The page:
PP- did you take your daughter's suggestion?
I agree that for a very young age, I would answer the question that was asked as honestly as possible. I would then wait for any follow-up questions. There may be none. I think this tactic is appropriate for pre-schoolers.

The OP has a 9 y.o. though, who is going to be dealing with puberty soon. She may have friends who are menstruating already. I know a few girls who started at age 9. I also know that at this age, they are often starting to be aware of romantic relationships. I think it's appropriate to have in-depth conversations and go further than providing simple, basic answers at this age. I think it's a real disservice to provide only sketchy information to a 9 y.o.

And let's face it. If a parent is uncomfortable having "The Talk" with a 9 y.o., it ain't going to get any easier by waiting until they are 12 or 14 or 16 for an in-depth conversation. The parent is NOT going to get more comfortable. It's likely that the child won't even listen at that point - they'll have no reason to trust the parent to provide honest information.
post #27 of 36
Quote:
Originally Posted by lotusdebi View Post
I recommend seeing if "It's Not the Stork" is available at your local library, and looking through that. It includes IVF in an age-appropriate manner. I think it's an excellent book for younger children.
Thanks for all of the recommendations for this book and It's So Amazing, I will definitely try to get my hands on a copy!
post #28 of 36
Quote:
Originally Posted by Evan&Anna's_Mom View Post

DS: So why don't you and Dad do sex?
Me: We do, which is why you should knock when the door is closed as night.
DS: Do you like it?
Me (deeply regretting my promise to answer questions and turning purple): Yes
DS: So I have one more question, and it might be really hard.
Me (thinking, ()&*& They get harder than the last one?): OK, shoot.
DS: If Pluto isn't a planet anymore, how come it still revolves around the sun?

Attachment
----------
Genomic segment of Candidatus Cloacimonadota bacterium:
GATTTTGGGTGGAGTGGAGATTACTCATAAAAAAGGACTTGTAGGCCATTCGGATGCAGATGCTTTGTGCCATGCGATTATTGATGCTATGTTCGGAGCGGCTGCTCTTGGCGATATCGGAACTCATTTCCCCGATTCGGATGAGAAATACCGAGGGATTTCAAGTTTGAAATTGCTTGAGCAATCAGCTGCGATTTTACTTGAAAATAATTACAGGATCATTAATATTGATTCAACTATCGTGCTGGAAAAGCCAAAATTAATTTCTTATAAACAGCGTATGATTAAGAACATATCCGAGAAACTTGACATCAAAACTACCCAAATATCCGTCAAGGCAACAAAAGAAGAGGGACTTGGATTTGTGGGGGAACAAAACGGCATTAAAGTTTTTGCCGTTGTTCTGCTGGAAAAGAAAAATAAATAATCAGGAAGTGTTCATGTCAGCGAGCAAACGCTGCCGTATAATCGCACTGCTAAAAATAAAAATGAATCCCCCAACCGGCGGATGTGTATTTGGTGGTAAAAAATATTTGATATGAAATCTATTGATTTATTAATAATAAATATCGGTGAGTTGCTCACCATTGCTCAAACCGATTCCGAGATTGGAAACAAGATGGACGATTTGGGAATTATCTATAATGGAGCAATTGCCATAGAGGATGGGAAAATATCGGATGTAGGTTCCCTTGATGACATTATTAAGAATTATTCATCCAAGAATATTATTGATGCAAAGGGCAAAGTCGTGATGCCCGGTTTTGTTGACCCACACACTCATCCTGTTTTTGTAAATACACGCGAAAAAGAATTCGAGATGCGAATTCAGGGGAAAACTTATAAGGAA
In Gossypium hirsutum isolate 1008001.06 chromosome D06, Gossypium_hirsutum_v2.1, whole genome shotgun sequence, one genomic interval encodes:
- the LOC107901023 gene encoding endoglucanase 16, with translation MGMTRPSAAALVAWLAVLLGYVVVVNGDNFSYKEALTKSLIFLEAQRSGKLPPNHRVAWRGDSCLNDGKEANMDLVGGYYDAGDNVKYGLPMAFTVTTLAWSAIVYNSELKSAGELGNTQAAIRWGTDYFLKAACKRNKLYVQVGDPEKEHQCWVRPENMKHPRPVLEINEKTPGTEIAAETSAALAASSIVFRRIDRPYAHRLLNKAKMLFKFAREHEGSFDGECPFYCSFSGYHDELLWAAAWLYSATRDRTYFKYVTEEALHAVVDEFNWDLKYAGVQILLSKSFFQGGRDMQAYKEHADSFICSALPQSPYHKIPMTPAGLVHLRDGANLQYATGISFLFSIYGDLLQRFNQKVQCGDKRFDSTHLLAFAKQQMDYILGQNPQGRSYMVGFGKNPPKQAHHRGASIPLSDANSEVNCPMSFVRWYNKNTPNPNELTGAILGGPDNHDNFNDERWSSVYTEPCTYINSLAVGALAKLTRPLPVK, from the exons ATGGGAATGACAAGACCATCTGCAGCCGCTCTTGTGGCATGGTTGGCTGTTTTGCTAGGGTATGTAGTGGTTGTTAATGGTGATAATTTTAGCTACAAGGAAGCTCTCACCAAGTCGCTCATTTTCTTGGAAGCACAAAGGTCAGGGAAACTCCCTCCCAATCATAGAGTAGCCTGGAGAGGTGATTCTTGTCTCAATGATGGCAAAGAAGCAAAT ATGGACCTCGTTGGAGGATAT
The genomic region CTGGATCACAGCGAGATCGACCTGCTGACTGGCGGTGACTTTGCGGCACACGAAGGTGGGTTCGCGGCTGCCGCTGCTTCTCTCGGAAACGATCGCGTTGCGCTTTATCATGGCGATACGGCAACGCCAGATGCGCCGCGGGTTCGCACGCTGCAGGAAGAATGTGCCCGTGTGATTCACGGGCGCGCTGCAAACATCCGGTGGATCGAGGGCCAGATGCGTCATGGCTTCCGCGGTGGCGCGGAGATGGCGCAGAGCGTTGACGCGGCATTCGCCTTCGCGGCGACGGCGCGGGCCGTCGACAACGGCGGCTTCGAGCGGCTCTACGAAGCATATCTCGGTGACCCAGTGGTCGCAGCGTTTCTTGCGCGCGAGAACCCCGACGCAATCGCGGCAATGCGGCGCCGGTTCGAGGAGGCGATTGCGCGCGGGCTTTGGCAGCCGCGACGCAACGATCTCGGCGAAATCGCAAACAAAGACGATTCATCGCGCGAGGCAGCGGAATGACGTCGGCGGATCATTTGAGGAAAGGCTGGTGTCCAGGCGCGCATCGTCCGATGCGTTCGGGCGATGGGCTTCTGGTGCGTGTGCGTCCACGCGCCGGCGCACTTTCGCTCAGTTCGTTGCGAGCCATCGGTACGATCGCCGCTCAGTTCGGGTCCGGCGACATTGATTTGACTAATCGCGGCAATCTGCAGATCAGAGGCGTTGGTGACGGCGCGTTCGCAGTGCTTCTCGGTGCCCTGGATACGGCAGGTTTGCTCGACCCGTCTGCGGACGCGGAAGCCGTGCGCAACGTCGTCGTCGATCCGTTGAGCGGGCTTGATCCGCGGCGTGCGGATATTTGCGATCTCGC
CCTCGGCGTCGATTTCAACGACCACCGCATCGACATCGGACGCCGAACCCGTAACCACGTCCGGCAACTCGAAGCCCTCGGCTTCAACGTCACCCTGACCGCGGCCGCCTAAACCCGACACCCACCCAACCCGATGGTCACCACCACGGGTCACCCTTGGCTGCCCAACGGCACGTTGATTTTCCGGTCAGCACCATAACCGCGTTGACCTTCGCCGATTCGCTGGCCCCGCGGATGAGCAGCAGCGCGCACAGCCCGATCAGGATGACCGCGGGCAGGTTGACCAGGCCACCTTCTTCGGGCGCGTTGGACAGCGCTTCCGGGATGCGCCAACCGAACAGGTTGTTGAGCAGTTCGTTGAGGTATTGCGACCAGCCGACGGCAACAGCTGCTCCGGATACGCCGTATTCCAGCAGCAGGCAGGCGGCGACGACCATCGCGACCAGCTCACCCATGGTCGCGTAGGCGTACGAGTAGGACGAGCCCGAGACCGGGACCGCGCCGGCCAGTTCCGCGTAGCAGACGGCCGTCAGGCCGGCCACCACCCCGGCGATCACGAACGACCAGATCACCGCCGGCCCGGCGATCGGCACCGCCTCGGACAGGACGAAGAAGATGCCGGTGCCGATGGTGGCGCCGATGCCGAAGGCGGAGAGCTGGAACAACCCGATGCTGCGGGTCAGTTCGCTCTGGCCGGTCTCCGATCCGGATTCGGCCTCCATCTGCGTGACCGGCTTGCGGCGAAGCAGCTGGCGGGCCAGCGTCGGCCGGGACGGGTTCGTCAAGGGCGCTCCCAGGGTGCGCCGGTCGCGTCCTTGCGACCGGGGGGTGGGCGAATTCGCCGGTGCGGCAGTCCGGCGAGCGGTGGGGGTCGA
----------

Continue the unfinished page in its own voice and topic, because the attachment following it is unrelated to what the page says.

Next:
post #29 of 36
Quote:
Originally Posted by lotusdebi View Post

We started with It's Not the Stork when my DS1 was 4 and asking questions (I was pregnant). Now we're using It's So Amazing as part of our homeschool health curriculum. In a couple of years, we'll check out It's Perfectly Normal. My son really loves this series.
Yeah, those are great. We have them too.
Our kids have known this stuff since they were little, like 2-3. They have siblings, so you know, they ask and we always answer honestly. (On their level.)


Quote:
Originally Posted by Evan&Anna's_Mom View Post
DS: So why don't you and Dad do sex?
Me: We do, which is why you should knock when the door is closed as night.
DS: Do you like it?
Me (deeply regretting my promise to answer questions and turning purple): Yes
DS: So I have one more question, and it might be really hard.
Me (thinking, ()&*& They get harder than the last one?): OK, shoot.
DS: If Pluto isn't a planet anymore, how come it still revolves around the sun?
post #30 of 36
Quote:
Originally Posted by ollyoxenfree View Post
I agree that for a very young age, I would answer the question that was asked as honestly as possible. I would then wait for any follow-up questions. There may be none. I think this tactic is appropriate for pre-schoolers.

The OP has a 9 y.o. though, who is going to be dealing with puberty soon. She may have friends who are menstruating already. I know a few girls who started at age 9. I also know that at this age, they are often starting to be aware of romantic relationships. I think it's appropriate to have in-depth conversations and go further than providing simple, basic answers at this age. I think it's a real disservice to provide only sketchy information to a 9 y.o.

And let's face it. If a parent is uncomfortable having "The Talk" with a 9 y.o., it ain't going to get any easier by waiting until they are 12 or 14 or 16 for an in-depth conversation. The parent is going to get more comfortable. It's likely that the child won't even listen at that point - they'll have no reason to trust the parent to provide honest information.
ITA!